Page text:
Alibaba has pulled ahead of its Chinese rivals in Europe with the opening of a third datacenter in Germany.
The company said the Frankfurt datacenter serves cloud computing products to Europe and "adheres to the highest security standards and the strict compliance regulations set out in the Cloud Computing Compliance Controls Catalog (C5) in Germany."
The addition brings Alibaba Cloud to a network of 84 availability zones in 27 regions worldwide. The company's first European cloud center arrived in Frankfurt in 2016.
Kubecon SUSE acquisition Rancher is growing up, with a decidedly enterprise-friendly 2.6.5 release and version 5.0 of NeuVector.
SUSE appears to be increasingly becoming the container company, and used this year's EU Kubecon event to make its first release of NeuVector since it open-sourced the container security platform earlier this year.
Dubbed a "Full Lifecycle Container Security Platform", NeuVector turning up with Rancher is further evidence of an increased folding in of security and scanning into container solutions.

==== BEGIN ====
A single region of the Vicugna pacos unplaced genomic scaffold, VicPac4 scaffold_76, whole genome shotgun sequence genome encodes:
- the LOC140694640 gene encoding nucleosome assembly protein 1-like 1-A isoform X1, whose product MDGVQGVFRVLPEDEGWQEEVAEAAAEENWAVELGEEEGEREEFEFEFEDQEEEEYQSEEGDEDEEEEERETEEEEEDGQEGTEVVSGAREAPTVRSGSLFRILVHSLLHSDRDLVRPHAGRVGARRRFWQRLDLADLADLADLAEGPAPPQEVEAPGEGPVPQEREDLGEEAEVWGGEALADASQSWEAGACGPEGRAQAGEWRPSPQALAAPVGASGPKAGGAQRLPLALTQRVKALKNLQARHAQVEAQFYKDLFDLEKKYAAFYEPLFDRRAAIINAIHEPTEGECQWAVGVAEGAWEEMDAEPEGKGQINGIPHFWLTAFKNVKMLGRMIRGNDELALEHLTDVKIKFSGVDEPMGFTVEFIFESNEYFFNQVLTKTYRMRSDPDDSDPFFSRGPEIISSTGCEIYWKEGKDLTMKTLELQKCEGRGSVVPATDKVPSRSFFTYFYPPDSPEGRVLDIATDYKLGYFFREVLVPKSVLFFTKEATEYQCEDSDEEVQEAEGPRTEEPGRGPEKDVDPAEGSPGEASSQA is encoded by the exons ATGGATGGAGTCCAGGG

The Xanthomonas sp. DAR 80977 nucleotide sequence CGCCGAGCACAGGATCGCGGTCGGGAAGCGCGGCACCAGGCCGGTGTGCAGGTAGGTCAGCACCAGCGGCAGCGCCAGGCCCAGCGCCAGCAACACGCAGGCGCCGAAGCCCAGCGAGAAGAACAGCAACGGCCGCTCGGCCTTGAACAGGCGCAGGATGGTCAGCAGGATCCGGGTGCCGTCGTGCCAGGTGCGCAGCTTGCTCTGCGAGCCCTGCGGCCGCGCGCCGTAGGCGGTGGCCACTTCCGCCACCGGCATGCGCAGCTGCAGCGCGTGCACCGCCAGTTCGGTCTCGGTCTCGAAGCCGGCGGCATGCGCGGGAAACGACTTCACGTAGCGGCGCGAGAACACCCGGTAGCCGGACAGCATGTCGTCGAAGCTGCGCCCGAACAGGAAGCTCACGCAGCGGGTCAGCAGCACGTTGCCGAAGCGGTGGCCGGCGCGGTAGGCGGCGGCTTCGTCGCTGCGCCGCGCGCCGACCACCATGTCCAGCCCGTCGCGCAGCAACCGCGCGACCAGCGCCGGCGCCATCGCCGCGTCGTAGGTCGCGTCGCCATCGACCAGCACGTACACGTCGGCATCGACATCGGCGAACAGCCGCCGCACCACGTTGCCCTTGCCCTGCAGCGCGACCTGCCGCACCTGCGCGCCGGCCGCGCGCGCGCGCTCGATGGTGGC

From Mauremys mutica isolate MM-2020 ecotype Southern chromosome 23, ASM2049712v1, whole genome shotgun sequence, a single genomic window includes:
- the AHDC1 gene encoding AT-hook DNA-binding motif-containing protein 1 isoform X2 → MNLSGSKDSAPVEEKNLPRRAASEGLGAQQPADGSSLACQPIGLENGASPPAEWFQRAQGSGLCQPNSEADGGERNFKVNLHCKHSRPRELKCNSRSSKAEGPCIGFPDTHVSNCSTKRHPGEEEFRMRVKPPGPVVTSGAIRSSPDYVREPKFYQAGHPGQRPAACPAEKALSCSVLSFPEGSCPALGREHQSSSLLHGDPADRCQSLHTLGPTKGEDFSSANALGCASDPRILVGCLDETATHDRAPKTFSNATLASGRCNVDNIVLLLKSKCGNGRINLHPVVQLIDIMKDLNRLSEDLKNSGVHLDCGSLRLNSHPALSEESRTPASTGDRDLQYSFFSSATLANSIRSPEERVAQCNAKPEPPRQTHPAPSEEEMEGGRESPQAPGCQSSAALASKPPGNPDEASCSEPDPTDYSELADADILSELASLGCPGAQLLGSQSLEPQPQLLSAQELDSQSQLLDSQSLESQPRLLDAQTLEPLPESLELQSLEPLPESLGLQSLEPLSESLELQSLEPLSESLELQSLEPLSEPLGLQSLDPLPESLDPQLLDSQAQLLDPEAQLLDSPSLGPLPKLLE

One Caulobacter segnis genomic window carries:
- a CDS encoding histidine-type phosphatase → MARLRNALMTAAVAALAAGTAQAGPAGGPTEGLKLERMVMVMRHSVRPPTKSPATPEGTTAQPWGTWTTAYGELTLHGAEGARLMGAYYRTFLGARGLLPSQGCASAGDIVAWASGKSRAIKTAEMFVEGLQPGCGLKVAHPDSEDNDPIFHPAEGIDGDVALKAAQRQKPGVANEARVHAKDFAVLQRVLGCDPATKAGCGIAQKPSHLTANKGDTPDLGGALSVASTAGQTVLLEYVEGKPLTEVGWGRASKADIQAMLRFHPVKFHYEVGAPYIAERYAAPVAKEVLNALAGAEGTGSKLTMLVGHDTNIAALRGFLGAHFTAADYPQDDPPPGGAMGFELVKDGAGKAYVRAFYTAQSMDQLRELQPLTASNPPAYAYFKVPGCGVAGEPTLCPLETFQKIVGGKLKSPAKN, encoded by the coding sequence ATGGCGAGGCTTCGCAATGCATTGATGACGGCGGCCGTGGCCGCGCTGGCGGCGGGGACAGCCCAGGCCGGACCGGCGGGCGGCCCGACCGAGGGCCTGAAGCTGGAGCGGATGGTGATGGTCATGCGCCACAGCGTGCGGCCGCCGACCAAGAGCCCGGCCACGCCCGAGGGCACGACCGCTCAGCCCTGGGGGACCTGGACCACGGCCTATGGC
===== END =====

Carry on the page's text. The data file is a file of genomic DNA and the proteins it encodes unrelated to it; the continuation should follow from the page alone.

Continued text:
Open-source vector drawing package Inkscape has resolved at least one user pain point with v1.2 – multiple-page documents.
Percona Live Open-source database services biz Percona has confirmed general availability of a database management platform initially targeted at PostgreSQL, MySQL, and MongoDB.
Dubbed Percona Platform, the company's first product will be available as a subscription service aiming to bring together the management of three open-source databases under a single system.
Intel shareholders voted to reject the compensation packages for the chipmaker's top execs, according to regulatory documents filed with the Securities and Exchange Commission (SEC), although the vote was non-binding on the company.
The Intel Form 8-K submission to the SEC dated May 12 shows that about 1.78 billion votes were cast against Intel's executive compensation of its listed officers, with about 921 million votes cast in favor, nearly a two-to-one ratio against the packages.
This is not a new development, and last year's compensation measures also failed to gain shareholder approval.